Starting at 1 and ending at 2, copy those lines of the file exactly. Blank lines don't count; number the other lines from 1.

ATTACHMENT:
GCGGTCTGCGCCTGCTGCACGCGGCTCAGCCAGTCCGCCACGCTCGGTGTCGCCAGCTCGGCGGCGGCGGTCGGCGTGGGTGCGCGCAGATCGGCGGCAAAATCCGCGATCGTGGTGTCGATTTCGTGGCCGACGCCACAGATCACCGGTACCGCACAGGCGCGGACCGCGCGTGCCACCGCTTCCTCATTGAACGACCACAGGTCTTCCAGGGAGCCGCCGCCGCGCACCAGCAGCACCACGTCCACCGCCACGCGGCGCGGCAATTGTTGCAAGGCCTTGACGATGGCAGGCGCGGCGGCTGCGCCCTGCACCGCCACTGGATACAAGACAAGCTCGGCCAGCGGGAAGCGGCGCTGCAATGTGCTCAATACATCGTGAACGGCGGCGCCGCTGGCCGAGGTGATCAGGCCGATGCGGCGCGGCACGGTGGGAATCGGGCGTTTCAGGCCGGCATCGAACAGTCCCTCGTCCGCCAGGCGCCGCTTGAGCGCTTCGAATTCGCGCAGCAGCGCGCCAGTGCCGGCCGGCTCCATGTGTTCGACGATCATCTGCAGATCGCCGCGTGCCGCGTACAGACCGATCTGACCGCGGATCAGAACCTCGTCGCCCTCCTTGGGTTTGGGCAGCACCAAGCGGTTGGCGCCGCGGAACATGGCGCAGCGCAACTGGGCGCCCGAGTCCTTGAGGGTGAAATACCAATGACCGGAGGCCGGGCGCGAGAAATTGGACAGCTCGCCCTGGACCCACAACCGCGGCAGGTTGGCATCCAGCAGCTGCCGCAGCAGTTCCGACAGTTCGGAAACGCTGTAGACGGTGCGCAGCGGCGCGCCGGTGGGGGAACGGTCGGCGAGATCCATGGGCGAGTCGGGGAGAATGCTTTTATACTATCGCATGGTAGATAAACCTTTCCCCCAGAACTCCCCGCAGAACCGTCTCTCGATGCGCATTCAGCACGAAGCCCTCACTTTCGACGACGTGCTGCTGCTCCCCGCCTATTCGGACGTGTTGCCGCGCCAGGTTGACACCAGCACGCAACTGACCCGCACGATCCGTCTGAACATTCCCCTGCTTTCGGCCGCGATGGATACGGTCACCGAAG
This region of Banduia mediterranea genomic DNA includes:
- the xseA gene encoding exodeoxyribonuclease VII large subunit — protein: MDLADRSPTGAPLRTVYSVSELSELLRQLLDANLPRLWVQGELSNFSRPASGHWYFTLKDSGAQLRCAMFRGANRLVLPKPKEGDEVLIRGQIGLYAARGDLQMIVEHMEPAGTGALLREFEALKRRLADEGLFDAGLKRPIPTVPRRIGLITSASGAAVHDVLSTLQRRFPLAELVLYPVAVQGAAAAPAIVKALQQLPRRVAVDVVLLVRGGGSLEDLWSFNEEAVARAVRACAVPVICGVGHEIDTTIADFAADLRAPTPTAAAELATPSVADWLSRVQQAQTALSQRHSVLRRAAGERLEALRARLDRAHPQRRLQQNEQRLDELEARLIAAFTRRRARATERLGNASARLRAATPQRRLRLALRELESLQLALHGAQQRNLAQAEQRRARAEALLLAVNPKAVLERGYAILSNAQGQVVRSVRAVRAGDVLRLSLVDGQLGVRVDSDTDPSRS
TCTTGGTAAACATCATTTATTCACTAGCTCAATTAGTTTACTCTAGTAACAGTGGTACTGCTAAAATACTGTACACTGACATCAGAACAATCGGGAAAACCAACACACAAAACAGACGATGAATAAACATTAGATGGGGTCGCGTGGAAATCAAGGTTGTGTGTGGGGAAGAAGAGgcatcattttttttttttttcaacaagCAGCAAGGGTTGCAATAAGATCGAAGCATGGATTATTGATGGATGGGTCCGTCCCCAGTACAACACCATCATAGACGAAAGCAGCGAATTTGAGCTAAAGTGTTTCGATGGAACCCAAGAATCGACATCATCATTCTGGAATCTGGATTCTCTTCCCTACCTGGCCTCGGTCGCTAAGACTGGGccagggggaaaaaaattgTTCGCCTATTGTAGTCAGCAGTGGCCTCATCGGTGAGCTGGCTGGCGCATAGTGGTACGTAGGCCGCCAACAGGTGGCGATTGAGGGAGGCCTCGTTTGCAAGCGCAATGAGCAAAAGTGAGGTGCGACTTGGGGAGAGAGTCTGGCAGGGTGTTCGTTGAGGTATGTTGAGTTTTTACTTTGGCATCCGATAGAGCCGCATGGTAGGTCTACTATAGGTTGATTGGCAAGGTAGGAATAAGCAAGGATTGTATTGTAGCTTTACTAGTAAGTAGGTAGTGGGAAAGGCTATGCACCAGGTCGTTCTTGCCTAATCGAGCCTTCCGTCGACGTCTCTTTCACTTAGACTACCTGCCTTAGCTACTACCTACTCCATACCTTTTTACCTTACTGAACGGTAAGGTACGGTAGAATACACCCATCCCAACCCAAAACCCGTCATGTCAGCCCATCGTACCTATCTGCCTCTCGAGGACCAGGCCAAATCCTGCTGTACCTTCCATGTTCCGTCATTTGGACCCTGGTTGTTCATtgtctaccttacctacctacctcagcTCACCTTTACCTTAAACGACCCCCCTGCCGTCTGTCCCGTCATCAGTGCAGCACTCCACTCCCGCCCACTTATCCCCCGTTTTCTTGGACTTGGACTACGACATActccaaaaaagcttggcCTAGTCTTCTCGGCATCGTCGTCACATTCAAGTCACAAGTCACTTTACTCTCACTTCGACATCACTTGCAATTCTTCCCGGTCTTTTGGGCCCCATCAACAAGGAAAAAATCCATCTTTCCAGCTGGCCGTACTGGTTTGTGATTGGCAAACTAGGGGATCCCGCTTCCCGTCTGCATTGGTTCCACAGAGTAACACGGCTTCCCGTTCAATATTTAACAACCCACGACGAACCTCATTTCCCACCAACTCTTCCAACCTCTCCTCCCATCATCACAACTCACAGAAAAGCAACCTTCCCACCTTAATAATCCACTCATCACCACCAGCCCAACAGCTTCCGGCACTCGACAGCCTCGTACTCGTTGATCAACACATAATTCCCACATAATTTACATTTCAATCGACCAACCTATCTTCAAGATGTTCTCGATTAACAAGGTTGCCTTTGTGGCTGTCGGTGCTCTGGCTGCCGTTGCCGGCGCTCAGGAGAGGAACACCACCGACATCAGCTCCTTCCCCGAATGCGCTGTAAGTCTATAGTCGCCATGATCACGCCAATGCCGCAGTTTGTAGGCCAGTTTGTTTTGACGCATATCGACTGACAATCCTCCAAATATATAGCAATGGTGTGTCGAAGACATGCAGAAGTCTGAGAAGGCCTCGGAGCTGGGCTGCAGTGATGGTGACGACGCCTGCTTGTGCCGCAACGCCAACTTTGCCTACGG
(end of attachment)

GCGGTCTGCGCCTGCTGCACGCGGCTCAGCCAGTCCGCCACGCTCGGTGTCGCCAGCTCGGCGGCGGCGGTCGGCGTGGGTGCGCGCAGATCGGCGGCAAAATCCGCGATCGTGGTGTCGATTTCGTGGCCGACGCCACAGATCACCGGTACCGCACAGGCGCGGACCGCGCGTGCCACCGCTTCCTCATTGAACGACCACAGGTCTTCCAGGGAGCCGCCGCCGCGCACCAGCAGCACCACGTCCACCGCCACGCGGCGCGGCAATTGTTGCAAGGCCTTGACGATGGCAGGCGCGGCGGCTGCGCCCTGCACCGCCACTGGATACAAGACAAGCTCGGCCAGCGGGAAGCGGCGCTGCAATGTGCTCAATACATCGTGAACGGCGGCGCCGCTGGCCGAGGTGATCAGGCCGATGCGGCGCGGCACGGTGGGAATCGGGCGTTTCAGGCCGGCATCGAACAGTCCCTCGTCCGCCAGGCGCCGCTTGAGCGCTTCGAATTCGCGCAGCAGCGCGCCAGTGCCGGCCGGCTCCATGTGTTCGACGATCATCTGCAGATCGCCGCGTGCCGCGTACAGACCGATCTGACCGCGGATCAGAACCTCGTCGCCCTCCTTGGGTTTGGGCAGCACCAAGCGGTTGGCGCCGCGGAACATGGCGCAGCGCAACTGGGCGCCCGAGTCCTTGAGGGTGAAATACCAATGACCGGAGGCCGGGCGCGAGAAATTGGACAGCTCGCCCTGGACCCACAACCGCGGCAGGTTGGCATCCAGCAGCTGCCGCAGCAGTTCCGACAGTTCGGAAACGCTGTAGACGGTGCGCAGCGGCGCGCCGGTGGGGGAACGGTCGGCGAGATCCATGGGCGAGTCGGGGAGAATGCTTTTATACTATCGCATGGTAGATAAACCTTTCCCCCAGAACTCCCCGCAGAACCGTCTCTCGATGCGCATTCAGCACGAAGCCCTCACTTTCGACGACGTGCTGCTGCTCCCCGCCTATTCGGACGTGTTGCCGCGCCAGGTTGACACCAGCACGCAACTGACCCGCACGATCCGTCTGAACATTCCCCTGCTTTCGGCCGCGATGGATACGGTCACCGAAG
This region of Banduia mediterranea genomic DNA includes: